"We are so accustomed to majority rule as a necessary part of democracy that it is difficult to imagine any democratic system working without it. It is true that it is better to count heads than to break them, and democracy, even as it is today, has much to recommend it as compared with former practices. But the party system has proved very far from providing the ideal democracy of people's dreams," writes Kees Boeke in "Sociocracy: Democracy As It Might Be.
Sociocracy offers a flavor of democracy that attempts to compensate for the shortcomings of both majority rule (tyranny of the majority) and consensus (tyranny of the minority). It offers the opportunity to transform organizational decision making from "a struggle for control into a process of puzzle solving," write Sharon Villines and John Buck in We The People: Consenting to a Deeper Democracy. Puzzles to be solved might include proposals that go through rounds of clarification, reactions, and tweeking sufficient enough to reach agreements that are "good enough for now," ones that allow an organization to move forward even when movement might look different from the idea initially brought to the table.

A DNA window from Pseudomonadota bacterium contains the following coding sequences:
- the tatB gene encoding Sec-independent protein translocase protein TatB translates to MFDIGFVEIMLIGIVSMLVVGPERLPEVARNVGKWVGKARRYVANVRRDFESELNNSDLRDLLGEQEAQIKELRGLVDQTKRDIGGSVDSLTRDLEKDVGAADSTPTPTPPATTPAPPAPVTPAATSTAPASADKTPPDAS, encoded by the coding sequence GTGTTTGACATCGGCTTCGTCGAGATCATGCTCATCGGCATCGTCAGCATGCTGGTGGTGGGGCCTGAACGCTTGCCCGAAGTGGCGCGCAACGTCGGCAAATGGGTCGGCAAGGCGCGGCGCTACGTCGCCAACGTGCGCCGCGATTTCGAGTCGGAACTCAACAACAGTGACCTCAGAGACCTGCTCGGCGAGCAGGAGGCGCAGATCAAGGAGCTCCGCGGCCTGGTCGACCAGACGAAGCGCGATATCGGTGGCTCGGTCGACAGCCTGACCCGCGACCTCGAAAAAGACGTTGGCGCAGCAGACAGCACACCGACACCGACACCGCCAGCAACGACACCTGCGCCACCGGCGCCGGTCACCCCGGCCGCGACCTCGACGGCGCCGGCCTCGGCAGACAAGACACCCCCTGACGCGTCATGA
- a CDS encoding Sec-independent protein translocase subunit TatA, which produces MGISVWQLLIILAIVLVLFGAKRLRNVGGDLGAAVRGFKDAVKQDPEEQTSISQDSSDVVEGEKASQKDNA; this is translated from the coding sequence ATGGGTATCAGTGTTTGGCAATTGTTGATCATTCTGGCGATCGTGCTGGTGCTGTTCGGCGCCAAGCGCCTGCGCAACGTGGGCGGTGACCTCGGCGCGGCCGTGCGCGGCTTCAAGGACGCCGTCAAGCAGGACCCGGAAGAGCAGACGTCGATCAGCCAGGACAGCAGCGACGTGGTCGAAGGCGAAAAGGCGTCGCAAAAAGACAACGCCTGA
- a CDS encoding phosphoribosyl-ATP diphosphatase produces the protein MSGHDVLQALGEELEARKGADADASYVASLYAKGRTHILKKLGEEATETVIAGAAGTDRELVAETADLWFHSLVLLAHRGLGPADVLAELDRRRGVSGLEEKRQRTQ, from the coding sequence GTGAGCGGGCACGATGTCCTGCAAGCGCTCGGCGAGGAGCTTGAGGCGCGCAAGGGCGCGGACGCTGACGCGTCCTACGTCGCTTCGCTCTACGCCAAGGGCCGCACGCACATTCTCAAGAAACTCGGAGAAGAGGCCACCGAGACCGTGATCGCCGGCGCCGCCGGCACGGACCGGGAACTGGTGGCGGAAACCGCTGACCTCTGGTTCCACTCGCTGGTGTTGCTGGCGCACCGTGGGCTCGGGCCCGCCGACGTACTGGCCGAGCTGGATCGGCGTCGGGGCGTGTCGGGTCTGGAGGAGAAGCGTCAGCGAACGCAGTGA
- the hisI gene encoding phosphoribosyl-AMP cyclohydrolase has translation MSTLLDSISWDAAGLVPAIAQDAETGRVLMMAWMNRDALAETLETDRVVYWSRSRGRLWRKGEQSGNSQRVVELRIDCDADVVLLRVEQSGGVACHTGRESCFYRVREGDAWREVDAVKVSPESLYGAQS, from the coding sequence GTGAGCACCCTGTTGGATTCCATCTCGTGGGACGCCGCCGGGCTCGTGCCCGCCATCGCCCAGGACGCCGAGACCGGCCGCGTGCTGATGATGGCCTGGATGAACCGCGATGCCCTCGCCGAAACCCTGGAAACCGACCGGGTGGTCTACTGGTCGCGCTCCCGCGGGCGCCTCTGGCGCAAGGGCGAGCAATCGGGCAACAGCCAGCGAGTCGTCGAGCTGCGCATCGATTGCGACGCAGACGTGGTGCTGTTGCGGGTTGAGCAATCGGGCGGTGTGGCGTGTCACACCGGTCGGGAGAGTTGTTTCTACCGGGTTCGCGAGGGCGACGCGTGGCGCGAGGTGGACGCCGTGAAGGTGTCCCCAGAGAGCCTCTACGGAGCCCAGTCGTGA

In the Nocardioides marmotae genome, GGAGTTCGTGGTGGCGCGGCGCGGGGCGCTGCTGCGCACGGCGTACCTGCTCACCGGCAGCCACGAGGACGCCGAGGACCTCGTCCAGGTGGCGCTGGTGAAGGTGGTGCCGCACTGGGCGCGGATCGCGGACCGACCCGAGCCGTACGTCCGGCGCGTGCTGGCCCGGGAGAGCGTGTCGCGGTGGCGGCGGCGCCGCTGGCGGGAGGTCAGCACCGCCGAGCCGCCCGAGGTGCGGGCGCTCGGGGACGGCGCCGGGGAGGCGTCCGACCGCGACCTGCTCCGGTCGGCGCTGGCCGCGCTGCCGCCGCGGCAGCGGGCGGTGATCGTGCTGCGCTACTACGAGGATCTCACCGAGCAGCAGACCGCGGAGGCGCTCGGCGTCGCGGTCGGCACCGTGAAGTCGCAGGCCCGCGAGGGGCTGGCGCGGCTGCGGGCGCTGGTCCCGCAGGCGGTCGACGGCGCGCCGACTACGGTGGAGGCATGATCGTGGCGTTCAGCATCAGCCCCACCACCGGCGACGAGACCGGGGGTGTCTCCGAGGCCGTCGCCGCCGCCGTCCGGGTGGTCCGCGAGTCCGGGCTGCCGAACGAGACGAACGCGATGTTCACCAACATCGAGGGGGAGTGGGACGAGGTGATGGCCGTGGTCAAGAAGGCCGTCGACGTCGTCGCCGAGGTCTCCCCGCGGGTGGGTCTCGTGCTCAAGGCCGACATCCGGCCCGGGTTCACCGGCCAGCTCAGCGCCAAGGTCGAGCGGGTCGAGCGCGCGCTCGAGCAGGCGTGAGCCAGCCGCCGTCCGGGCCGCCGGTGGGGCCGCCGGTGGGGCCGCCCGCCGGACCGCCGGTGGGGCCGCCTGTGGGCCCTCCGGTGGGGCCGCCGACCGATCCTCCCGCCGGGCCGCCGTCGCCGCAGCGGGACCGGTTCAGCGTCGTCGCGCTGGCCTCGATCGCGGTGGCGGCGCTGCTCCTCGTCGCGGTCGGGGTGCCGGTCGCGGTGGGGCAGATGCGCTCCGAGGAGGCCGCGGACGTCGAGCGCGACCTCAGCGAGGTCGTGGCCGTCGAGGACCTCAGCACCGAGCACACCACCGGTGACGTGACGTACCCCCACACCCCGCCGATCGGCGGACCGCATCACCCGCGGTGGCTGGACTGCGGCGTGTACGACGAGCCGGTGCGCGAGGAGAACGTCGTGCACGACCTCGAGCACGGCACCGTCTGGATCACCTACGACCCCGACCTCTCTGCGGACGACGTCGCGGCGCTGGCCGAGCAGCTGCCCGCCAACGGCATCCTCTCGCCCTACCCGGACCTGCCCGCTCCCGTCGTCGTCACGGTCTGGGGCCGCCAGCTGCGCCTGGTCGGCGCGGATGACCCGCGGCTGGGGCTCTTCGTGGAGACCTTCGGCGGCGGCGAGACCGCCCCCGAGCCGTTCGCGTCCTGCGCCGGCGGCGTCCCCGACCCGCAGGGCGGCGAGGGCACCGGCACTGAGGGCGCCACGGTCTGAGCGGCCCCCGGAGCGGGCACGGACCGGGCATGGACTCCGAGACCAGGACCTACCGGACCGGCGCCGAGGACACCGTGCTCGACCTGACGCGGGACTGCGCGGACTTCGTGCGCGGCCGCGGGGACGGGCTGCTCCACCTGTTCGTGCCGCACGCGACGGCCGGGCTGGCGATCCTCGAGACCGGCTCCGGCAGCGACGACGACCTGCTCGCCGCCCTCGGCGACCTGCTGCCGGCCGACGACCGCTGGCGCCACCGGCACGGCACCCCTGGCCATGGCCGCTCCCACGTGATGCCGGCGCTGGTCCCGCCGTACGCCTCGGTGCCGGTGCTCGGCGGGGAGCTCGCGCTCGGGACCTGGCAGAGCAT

Additional information can be found on the Wikipedia page on Sociocracy.